Title ST2

Key Findings

1. In both countries, energy policy is based on the principles of economic efficiency, energy security and environmental sustainability.

2. People in both countries have a favourable view of energy transition.

3. The study recommends a bilateral policy research dialogue between the two countries, complemented by a multi-stakeholder discussion with businesses as well as civil society and the research community.

Study Topic 3: “New allocation of roles and business segments of established and new participants in the energy sector currently and within a future electricity market design”

Title ST3
Key Findings

1. While Germany has longer and deeper experience in the liberalisation of electricity markets, both countries face similar challenges for electricity market design of the near future.
2. These concern, i.a., the flexibility options and costs for system integration of fluctuating wind and PV generation, but also coupling the power, heat, and transport sectors. Views on the future role of conventional power generation, particularly coal and nuclear, diverge.
3. New business and consumer concepts, such as prosumers, municipal utilities, and energy cooperatives, provide opportunities.

Study Topic 4: “Energy end-use efficiency potentials and policies and the development of energy service markets”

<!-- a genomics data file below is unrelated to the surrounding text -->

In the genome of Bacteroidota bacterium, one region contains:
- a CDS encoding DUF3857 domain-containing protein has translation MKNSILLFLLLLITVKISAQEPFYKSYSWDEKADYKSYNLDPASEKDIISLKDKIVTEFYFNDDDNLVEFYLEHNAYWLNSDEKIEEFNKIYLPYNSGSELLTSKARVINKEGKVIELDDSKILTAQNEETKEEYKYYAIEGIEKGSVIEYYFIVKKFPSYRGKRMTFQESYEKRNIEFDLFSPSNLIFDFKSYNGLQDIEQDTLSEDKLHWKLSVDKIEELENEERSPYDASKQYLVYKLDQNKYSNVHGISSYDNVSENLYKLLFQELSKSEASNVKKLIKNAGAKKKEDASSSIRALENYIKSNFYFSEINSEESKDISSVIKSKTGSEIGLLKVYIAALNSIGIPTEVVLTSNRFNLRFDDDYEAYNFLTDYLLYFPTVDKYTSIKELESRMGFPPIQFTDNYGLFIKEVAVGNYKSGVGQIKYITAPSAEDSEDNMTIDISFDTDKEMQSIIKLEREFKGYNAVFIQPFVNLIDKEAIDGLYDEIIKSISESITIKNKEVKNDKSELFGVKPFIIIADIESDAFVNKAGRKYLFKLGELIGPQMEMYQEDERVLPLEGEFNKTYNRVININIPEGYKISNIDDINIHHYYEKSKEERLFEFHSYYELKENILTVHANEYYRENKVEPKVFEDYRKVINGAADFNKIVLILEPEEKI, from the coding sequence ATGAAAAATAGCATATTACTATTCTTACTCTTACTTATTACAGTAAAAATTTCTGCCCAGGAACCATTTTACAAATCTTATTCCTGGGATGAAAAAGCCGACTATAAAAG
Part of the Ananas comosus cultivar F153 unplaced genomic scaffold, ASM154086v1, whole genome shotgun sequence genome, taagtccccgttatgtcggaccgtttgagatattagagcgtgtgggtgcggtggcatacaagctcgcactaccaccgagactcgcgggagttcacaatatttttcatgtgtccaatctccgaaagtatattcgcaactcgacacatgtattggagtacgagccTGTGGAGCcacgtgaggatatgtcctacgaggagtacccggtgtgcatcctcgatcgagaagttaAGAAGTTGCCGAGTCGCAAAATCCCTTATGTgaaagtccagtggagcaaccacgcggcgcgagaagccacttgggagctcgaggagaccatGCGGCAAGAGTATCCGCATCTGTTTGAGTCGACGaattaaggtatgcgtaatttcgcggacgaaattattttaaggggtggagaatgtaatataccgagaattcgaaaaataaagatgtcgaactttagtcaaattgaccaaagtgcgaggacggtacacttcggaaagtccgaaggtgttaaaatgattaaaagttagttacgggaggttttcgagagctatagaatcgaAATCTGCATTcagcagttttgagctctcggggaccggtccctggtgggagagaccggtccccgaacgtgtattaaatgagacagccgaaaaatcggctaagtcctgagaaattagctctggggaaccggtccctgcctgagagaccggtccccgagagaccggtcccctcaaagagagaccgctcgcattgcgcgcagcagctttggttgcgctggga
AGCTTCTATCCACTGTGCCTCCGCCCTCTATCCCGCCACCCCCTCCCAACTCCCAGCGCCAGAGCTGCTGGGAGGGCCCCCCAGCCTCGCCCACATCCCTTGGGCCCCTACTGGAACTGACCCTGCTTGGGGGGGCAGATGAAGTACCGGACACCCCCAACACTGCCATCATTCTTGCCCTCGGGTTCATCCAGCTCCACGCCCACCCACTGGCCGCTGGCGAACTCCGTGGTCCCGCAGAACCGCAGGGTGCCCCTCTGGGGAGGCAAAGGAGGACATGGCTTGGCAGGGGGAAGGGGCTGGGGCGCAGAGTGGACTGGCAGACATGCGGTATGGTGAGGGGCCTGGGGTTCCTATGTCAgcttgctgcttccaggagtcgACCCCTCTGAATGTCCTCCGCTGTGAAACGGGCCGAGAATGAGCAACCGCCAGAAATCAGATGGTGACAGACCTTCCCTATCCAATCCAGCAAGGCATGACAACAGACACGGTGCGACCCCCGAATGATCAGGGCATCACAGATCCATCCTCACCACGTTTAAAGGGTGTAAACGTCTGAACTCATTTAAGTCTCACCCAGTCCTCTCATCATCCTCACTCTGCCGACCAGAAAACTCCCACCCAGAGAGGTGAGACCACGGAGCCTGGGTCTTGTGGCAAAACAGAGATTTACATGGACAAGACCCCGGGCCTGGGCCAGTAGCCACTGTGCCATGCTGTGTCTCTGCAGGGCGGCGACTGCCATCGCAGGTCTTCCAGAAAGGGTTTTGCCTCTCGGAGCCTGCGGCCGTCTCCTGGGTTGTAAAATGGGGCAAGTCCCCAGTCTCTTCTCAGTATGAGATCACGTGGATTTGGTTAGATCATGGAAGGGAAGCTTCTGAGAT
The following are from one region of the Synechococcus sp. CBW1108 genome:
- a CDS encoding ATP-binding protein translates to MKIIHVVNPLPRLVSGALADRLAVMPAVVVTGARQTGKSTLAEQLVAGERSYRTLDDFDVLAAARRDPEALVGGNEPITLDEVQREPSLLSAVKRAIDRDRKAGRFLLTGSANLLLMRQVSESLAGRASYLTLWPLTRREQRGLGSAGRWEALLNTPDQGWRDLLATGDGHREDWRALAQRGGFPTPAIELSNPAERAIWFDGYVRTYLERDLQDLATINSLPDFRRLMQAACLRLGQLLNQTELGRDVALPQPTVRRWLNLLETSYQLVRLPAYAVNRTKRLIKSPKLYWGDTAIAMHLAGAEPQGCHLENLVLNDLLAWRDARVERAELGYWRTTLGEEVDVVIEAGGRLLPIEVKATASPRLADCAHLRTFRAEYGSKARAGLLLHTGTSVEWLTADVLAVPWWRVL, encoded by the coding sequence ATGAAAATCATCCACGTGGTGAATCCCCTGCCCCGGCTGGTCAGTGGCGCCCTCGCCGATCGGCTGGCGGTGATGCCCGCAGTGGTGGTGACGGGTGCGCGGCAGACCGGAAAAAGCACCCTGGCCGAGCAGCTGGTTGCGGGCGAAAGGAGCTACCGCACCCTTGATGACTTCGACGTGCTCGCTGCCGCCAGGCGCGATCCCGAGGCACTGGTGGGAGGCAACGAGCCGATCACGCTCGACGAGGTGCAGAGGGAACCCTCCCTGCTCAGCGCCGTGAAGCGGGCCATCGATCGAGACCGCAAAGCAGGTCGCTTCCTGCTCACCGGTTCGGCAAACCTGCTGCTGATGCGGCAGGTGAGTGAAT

Title ST4
Key Findings

1. Both countries are already world-leading in energy productivity, also due to their existing policies.
2. Both countries have ambitious energy efficiency targets for the future based on still existing large potentials. Both have to strengthen their packages of energy efficiency policies to overcome barriers, including demand response.
3. While Germany could learn from Japan on energy efficiency in the transport sector, Japan could learn from Germany on energy-efficient buildings.

Outreach: Perspectives and First Results of the GJETC

Bilateral cooperation such as the GJETC can play an important role in mastering the challenges of the energy transition in the respective countries and facilitate the knowledge transfer worldwide with good examples. Since its foundation in May 2016, the German-Japanese Energy Transition Council (GJETC) has been working on strategic and systemic analysis to develop policy advice for new and long-term perspectives on the way to an ambitious energy transition. One main task of the GJETC is a study program using evidence-based scenarios and system analysis. A year after the council took up its work the preliminary results of the studies have been presented and discussed by the German and Japanese GJETC members under the title:

„German-Japanese dialogue: How far can the Energy transition go?“
Perspectives and First Results of the
German – Japanese Energy Transition Council (GJETC)


In his opening speech Atsushi Taketani (Deputy Commissioner for International Affairs, METI) underlined the importance of the systematic, scientific discussion about the comparability and differences in the evaluation of the approaches for the energy transition in both countries. After the input presentations by the GJETC Co-Chairs Prof. Peter Hennicke and Prof. Masakazu Toyoda more than 100 participants who followed the invitation of the GJETC witnessed a lively discussion about the results of the study program.


A short summary of the first results can be found in the report about the 3rd Council Meeting. Prof. Jun Arima, Dr. Hiroshi Okamoto, Franzjosef Schafhausen and Prof. Eicke Weber (photo 2, from l. to r.) discussed the feasibility of the energy transition before the different framework conditions of both countries.